“Under the Lanham Act (the law governing trademarks), trademark infringement can occur if the use of a song by a politician is likely to create confusion** in the marketplace that the musician endorses the politician, especially if this association harms the musician’s reputation (referred to as “dilution by tarnishment”). But meeting this bar isn’t so easy. To determine whether a likelihood of confusion exists, the federal courts have developed an eight-factor test (called “the Sleekcraft factors” after the landmark 1979 Ninth Circuit case, AMF, Inc. v. Sleekcraft Boats). Those factors are:

  1. The strength of the mark;
  2. The proximity or relatedness of the goods;
  3. The similarity of the marks;
  4. Any evidence of actual confusion;
  5. The marketing channels used;
  6. The degree of care customers are likely to exercise in purchasing the goods;
  7. The defendant’s intent in selecting the mark; and
  8. The likelihood of expansion into other markets.

“A quick perusal of the list shows why there’s been so little litigation on this topic… there are a lot of factors and it’s hard to meet them all! And that’s because most people don’t confuse usage of a song with a political endorsement. In other words, they don’t assume REM supports Trump even when the songs play prominently during his rallies. We all know that musical taste is not determined by ones’ political leanings; people just like the music they like. That’s all there is to it. Here’s a bit of truth for you: I find Ted Nugent to be one of the most repugnant human beings alive, but I still haven’t found a better song to exercise to than “Stranglehold.”

“That’s why artists are generally content to play the copyright infringement card or are satisfied with badmouthing the candidate. They definitely have legal options, but they butt up against the harsh reality of the situation, which is that no one cares if a Republican uses a pop song during a campaign. No one is denouncing REM just because Trump used their song, and if they actually did, well they probably weren’t going to buy REM’s record anyway, were they?”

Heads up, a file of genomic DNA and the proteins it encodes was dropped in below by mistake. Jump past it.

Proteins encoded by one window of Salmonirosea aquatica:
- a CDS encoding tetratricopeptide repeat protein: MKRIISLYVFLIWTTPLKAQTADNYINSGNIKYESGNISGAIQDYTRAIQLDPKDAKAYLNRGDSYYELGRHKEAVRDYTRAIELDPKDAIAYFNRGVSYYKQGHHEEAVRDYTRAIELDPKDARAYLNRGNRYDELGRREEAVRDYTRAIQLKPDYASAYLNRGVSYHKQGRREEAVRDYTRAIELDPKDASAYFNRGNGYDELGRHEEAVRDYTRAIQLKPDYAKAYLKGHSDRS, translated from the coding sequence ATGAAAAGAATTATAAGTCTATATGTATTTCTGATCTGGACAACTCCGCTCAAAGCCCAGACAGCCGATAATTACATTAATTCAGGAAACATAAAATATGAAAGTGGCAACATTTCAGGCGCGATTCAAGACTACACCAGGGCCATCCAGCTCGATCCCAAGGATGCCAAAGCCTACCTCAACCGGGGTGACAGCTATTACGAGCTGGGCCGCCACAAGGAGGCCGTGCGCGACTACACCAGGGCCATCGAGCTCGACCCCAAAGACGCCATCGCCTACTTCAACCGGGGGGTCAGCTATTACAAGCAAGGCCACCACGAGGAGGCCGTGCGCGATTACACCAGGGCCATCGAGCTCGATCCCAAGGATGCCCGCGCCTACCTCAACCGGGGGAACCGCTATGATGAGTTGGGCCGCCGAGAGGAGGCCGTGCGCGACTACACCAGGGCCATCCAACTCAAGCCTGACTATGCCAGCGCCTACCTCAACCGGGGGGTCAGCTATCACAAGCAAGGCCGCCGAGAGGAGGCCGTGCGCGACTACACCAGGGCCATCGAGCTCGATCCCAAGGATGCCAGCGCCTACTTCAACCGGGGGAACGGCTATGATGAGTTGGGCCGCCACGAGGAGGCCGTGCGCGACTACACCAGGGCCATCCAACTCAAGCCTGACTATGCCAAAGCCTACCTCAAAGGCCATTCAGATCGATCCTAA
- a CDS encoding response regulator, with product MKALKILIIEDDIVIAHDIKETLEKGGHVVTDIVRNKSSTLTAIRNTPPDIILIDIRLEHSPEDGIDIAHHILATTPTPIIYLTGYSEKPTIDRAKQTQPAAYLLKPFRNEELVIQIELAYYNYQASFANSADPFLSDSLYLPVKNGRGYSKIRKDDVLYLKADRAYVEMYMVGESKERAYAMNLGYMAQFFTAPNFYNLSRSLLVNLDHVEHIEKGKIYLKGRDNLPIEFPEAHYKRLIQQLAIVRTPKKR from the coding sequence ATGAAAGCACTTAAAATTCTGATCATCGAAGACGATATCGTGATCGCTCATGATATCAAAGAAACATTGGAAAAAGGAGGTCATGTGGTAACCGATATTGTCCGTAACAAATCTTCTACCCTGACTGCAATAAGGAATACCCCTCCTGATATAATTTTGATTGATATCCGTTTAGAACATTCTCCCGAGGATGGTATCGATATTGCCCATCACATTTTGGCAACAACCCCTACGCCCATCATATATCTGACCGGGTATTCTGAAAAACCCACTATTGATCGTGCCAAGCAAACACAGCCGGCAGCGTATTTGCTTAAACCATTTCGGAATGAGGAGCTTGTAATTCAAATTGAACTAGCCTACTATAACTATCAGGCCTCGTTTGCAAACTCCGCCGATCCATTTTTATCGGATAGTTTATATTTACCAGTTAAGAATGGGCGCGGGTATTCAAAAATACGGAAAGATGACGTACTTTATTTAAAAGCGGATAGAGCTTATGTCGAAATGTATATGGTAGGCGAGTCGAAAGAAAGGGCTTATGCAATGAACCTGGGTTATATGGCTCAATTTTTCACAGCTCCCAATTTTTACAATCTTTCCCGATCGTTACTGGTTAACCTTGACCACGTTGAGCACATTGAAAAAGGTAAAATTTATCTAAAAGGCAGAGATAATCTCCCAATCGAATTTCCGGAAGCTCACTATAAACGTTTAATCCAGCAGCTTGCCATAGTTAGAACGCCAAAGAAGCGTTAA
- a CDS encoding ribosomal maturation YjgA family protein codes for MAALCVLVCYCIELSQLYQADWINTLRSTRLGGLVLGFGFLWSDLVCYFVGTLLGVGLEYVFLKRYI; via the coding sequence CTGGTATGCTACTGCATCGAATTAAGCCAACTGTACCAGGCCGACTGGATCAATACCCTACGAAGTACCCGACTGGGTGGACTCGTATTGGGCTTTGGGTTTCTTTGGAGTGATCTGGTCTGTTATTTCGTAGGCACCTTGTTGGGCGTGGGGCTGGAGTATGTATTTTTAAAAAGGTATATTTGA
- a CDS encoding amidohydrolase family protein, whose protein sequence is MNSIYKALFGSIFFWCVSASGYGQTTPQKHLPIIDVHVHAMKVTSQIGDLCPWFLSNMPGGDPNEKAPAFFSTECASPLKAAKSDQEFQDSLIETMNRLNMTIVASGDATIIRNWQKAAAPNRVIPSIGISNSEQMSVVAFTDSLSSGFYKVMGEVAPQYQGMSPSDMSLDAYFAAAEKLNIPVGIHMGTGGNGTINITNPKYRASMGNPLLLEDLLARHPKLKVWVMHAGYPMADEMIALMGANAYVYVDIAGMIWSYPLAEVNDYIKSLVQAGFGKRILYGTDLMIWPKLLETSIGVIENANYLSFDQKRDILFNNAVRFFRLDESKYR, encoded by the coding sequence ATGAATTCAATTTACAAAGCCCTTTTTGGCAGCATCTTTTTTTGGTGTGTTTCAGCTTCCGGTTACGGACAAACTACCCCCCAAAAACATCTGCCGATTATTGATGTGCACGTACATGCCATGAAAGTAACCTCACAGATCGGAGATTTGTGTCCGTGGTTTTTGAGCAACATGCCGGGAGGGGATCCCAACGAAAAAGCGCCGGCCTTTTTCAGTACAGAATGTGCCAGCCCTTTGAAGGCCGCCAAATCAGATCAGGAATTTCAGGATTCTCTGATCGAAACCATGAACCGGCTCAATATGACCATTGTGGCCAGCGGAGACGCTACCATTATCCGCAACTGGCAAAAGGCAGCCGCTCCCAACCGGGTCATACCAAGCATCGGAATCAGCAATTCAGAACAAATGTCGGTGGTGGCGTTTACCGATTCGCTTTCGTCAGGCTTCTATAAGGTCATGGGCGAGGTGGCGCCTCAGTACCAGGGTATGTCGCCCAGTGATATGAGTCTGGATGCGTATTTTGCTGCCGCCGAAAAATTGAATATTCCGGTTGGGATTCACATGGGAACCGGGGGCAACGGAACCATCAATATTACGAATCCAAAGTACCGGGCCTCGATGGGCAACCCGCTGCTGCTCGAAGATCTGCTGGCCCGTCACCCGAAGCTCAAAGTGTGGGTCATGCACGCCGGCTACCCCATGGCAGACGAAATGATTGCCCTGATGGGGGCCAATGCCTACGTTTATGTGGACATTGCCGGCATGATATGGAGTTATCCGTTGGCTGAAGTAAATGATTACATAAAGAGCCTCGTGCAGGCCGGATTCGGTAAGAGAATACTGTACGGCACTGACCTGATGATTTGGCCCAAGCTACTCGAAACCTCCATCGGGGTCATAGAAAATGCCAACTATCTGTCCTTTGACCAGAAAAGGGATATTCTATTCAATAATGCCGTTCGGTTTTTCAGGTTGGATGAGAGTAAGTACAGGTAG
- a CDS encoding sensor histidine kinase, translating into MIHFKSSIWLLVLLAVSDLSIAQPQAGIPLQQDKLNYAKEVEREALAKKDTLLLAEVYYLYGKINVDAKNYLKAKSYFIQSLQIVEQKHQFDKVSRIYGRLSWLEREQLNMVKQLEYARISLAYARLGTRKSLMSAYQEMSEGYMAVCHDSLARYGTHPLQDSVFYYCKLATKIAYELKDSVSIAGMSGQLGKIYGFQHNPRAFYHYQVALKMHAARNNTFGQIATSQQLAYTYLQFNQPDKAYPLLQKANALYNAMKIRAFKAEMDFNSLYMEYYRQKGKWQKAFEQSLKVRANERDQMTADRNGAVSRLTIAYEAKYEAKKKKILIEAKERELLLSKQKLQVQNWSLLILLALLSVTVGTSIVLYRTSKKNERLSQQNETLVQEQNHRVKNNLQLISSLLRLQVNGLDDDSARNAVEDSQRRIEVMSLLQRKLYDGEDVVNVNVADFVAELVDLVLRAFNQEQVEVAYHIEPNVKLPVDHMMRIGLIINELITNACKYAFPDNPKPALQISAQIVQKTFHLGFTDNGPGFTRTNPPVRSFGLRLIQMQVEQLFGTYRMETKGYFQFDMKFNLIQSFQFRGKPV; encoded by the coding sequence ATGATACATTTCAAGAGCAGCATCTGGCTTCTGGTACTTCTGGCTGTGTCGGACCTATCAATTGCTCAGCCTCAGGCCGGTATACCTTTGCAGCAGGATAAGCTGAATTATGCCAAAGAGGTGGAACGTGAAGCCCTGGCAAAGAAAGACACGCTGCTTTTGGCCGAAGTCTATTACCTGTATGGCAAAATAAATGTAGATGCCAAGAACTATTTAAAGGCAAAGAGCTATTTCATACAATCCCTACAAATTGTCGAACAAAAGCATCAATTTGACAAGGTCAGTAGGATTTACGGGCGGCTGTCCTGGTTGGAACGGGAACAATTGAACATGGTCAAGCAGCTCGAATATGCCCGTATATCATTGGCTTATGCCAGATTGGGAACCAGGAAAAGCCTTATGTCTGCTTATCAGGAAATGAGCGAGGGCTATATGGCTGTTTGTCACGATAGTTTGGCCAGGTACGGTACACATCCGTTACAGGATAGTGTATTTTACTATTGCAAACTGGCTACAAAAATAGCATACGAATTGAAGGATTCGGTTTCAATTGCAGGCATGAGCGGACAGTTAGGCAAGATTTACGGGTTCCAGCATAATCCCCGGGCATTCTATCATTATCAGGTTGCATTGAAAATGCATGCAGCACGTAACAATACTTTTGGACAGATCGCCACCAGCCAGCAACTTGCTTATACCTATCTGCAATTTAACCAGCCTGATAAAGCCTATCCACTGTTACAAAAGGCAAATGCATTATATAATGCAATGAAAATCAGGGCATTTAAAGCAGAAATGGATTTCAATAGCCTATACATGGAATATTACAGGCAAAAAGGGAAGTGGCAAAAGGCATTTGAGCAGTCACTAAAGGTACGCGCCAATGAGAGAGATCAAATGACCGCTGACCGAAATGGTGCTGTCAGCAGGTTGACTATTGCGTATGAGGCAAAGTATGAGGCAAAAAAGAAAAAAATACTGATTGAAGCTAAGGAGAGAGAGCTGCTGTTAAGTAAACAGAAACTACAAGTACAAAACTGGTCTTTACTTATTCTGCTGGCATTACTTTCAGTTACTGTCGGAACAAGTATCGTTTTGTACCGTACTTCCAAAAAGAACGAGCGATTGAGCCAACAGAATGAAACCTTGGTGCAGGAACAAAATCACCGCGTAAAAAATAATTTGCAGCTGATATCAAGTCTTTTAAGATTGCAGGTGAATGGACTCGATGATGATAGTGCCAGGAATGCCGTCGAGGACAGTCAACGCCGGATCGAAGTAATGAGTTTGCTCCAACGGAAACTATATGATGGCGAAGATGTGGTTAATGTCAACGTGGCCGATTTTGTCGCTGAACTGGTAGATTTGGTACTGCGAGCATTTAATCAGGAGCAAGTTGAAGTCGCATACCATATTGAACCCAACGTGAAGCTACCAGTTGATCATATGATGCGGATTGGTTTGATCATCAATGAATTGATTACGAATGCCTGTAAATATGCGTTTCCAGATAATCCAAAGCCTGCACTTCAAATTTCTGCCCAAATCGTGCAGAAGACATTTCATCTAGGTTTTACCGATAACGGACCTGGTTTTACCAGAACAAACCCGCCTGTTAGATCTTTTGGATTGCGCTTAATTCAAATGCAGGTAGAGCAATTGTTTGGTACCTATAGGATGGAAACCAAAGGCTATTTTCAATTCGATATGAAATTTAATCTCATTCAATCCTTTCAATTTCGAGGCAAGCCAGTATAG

The article above clearly explains the law when it comes to this. But what really makes me wonder is if Steven Tyler would be putting up such a fuss about the use of a song that is over a quarter of a decade old if it were Hillary Clinton or Bernie Sanders who were using it.

The truth of the matter here is that in a way Steven Tyler’s position is understandable. Aerosmith really hasn’t had much to show for itself after the mid-90’s. And they still need to live, so it’s best they aren’t seen as partisan, but all this whining by Tyler is still bound to produce animosity with people on the right. People who tend to buy albums, especially oldies.

 

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Details Of The Death Threats Mrs. Kavanaugh Is Getting Will Churn Your Stomach

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As the most reliable and balanced news aggregation service in the world, RWN offers the following information published by The Daily Caller:

Supreme Court nominee Brett Kavanaugh’s wife Ashley Estes Kavanaugh has received a battery of death threats in recent days, after allegations appeared in the press that the judge sexually assaulted Christine Blasey Ford in 1982.

The vivid missives are just one iteration of the inflamed rhetoric surrounding Kavanaugh’s nomination to the high court, following Ford’s accusations. The Ford family has similarly been threatened.

“May you, your husband and your kids burn in hell,” one message to Mrs. Kavanaugh read.

Another told Mrs. Kavanaugh to put a bullet in her husband’s skull.

The Wall Street Journal obtained the emails on Thursday, which were delivered as federal law enforcement is tracking an uptick in threats against Judge Kavanaugh and his family. The messages were sent to Mrs. Kavanaugh’s work email address. The U.S. Marshals Service is pursuing the matter.

The Kavanaugh family has drawn intense media attention since Ford’s accusations were publicized Sunday in The Washington Post. Mrs. Kavanaugh delivered cupcakes to a gaggle of reporters stationed outside their home on Tuesday.

Mrs. Kavanaugh is no stranger to political conflict. She was an assistant to former President George W. Bush when he was governor of Texas and later served as his personal secretary in the White House. She is currently a town manager in Chevy Chase, Maryland.

Ford herself has also been subject to vile threats. She and her family have been forced from their home in California and remain concerned for their safety, according to her attorneys.

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Republicans Quietly Set All-Time Record While Democrats Collapse Overnight